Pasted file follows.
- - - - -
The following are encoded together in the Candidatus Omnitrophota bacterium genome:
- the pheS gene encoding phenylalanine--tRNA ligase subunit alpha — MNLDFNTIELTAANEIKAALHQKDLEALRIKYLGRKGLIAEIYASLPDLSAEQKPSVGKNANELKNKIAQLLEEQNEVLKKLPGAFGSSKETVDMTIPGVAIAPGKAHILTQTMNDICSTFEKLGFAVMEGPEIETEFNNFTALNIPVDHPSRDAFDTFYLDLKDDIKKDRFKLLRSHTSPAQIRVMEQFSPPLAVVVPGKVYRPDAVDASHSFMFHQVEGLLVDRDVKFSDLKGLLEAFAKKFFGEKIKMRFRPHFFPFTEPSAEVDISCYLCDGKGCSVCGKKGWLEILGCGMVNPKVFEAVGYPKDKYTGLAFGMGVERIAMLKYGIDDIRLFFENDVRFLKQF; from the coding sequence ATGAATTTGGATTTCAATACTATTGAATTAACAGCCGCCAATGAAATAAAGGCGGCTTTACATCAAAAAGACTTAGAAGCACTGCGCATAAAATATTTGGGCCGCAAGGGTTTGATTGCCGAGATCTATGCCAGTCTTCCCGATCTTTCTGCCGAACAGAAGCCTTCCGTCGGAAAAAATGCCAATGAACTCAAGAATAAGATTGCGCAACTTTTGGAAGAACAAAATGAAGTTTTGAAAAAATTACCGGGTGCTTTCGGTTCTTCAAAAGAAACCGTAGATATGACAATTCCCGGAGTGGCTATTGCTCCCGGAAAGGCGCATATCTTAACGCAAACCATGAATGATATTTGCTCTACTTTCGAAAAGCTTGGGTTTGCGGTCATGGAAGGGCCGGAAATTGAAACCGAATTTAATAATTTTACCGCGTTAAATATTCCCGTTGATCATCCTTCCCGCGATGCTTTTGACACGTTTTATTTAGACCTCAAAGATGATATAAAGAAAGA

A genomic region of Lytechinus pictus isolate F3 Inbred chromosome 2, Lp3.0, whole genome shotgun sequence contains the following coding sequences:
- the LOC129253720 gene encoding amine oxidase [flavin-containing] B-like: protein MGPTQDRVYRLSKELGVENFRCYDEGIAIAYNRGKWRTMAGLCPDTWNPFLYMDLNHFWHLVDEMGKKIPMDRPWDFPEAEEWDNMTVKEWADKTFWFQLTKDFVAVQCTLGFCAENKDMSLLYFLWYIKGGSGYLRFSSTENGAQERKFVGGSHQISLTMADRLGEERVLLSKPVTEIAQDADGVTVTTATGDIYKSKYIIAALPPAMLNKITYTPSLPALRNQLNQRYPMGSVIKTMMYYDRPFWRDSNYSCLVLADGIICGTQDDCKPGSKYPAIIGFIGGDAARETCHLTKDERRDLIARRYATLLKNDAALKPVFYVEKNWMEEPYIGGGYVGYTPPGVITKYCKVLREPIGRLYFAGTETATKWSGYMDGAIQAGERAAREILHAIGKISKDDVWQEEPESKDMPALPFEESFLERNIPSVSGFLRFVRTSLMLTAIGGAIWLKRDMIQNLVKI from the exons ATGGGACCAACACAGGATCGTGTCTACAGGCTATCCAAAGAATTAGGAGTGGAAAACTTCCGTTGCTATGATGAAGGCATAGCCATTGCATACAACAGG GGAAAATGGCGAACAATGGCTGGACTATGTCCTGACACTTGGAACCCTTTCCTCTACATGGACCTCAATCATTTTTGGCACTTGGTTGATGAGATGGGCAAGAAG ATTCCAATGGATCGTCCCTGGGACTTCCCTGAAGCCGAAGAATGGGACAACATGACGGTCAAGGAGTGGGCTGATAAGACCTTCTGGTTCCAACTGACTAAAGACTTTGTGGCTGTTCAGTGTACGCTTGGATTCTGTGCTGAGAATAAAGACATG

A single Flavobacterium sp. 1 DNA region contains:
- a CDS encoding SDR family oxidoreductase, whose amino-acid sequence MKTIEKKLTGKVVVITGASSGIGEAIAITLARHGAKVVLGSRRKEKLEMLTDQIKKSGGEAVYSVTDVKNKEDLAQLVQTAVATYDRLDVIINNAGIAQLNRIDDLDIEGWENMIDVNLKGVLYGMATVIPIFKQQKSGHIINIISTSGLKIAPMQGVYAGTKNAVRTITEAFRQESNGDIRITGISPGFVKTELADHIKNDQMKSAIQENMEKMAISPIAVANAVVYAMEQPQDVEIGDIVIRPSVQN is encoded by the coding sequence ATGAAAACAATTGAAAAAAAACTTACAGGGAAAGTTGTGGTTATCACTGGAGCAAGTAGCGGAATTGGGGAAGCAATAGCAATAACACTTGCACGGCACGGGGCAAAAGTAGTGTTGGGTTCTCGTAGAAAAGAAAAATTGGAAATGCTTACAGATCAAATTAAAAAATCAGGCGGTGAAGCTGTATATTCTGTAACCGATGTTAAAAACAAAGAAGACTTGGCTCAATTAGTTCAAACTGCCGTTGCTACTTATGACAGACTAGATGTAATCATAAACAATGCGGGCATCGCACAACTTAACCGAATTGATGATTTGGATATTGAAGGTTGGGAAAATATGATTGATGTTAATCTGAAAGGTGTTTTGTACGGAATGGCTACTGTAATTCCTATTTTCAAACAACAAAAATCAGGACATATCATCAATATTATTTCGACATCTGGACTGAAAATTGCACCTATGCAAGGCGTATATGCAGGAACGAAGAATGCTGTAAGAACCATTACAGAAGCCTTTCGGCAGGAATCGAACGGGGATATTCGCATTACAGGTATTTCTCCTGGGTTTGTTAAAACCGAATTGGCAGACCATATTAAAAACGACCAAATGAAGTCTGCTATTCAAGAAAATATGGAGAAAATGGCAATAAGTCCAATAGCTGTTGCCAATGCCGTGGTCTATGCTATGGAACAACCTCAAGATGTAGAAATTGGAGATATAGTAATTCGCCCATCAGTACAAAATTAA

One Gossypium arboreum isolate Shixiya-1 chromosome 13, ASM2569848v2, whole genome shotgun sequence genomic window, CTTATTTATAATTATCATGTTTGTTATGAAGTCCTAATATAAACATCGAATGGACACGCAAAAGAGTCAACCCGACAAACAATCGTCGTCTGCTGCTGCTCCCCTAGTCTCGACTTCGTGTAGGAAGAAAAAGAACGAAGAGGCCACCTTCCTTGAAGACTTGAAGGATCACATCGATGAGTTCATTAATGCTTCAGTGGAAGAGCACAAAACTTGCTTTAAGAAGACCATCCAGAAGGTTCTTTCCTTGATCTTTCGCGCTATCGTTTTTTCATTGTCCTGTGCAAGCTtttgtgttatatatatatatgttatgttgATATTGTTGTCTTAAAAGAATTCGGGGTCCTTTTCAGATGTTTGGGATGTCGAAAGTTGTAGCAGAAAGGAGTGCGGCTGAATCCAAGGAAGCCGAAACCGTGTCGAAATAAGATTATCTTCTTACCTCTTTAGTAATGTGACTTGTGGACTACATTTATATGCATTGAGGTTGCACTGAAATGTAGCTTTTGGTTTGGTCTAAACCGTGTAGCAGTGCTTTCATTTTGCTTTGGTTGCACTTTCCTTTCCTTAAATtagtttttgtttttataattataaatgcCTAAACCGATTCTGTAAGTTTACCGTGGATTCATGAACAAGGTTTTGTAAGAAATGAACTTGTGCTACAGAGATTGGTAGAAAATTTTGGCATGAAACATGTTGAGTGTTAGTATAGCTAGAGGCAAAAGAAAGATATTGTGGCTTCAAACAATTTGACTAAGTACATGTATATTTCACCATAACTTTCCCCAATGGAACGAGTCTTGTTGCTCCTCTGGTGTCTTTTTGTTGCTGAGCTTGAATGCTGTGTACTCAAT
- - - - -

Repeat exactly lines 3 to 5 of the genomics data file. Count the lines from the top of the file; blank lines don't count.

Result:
A genomic region of Lytechinus pictus isolate F3 Inbred chromosome 2, Lp3.0, whole genome shotgun sequence contains the following coding sequences:
- the LOC129253720 gene encoding amine oxidase [flavin-containing] B-like: protein MGPTQDRVYRLSKELGVENFRCYDEGIAIAYNRGKWRTMAGLCPDTWNPFLYMDLNHFWHLVDEMGKKIPMDRPWDFPEAEEWDNMTVKEWADKTFWFQLTKDFVAVQCTLGFCAENKDMSLLYFLWYIKGGSGYLRFSSTENGAQERKFVGGSHQISLTMADRLGEERVLLSKPVTEIAQDADGVTVTTATGDIYKSKYIIAALPPAMLNKITYTPSLPALRNQLNQRYPMGSVIKTMMYYDRPFWRDSNYSCLVLADGIICGTQDDCKPGSKYPAIIGFIGGDAARETCHLTKDERRDLIARRYATLLKNDAALKPVFYVEKNWMEEPYIGGGYVGYTPPGVITKYCKVLREPIGRLYFAGTETATKWSGYMDGAIQAGERAAREILHAIGKISKDDVWQEEPESKDMPALPFEESFLERNIPSVSGFLRFVRTSLMLTAIGGAIWLKRDMIQNLVKI from the exons ATGGGACCAACACAGGATCGTGTCTACAGGCTATCCAAAGAATTAGGAGTGGAAAACTTCCGTTGCTATGATGAAGGCATAGCCATTGCATACAACAGG GGAAAATGGCGAACAATGGCTGGACTATGTCCTGACACTTGGAACCCTTTCCTCTACATGGACCTCAATCATTTTTGGCACTTGGTTGATGAGATGGGCAAGAAG ATTCCAATGGATCGTCCCTGGGACTTCCCTGAAGCCGAAGAATGGGACAACATGACGGTCAAGGAGTGGGCTGATAAGACCTTCTGGTTCCAACTGACTAAAGACTTTGTGGCTGTTCAGTGTACGCTTGGATTCTGTGCTGAGAATAAAGACATG

A single Flavobacterium sp. 1 DNA region contains: